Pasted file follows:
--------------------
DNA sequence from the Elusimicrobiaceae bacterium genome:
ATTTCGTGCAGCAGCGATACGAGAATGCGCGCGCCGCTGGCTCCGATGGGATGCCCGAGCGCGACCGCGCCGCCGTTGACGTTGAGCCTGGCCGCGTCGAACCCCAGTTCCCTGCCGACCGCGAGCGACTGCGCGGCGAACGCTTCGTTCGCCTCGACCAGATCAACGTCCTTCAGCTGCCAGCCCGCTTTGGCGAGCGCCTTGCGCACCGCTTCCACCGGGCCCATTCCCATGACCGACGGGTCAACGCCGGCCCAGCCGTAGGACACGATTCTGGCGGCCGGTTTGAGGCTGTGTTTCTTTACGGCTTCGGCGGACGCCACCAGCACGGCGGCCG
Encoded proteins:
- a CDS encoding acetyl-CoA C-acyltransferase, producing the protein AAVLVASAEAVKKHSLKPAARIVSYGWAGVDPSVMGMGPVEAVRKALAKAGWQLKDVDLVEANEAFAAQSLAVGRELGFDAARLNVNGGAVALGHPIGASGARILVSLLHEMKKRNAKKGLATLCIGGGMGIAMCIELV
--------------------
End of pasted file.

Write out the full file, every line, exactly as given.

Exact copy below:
DNA sequence from the Elusimicrobiaceae bacterium genome:
ATTTCGTGCAGCAGCGATACGAGAATGCGCGCGCCGCTGGCTCCGATGGGATGCCCGAGCGCGACCGCGCCGCCGTTGACGTTGAGCCTGGCCGCGTCGAACCCCAGTTCCCTGCCGACCGCGAGCGACTGCGCGGCGAACGCTTCGTTCGCCTCGACCAGATCAACGTCCTTCAGCTGCCAGCCCGCTTTGGCGAGCGCCTTGCGCACCGCTTCCACCGGGCCCATTCCCATGACCGACGGGTCAACGCCGGCCCAGCCGTAGGACACGATTCTGGCGGCCGGTTTGAGGCTGTGTTTCTTTACGGCTTCGGCGGACGCCACCAGCACGGCGGCCG
Encoded proteins:
- a CDS encoding acetyl-CoA C-acyltransferase, producing the protein AAVLVASAEAVKKHSLKPAARIVSYGWAGVDPSVMGMGPVEAVRKALAKAGWQLKDVDLVEANEAFAAQSLAVGRELGFDAARLNVNGGAVALGHPIGASGARILVSLLHEMKKRNAKKGLATLCIGGGMGIAMCIELV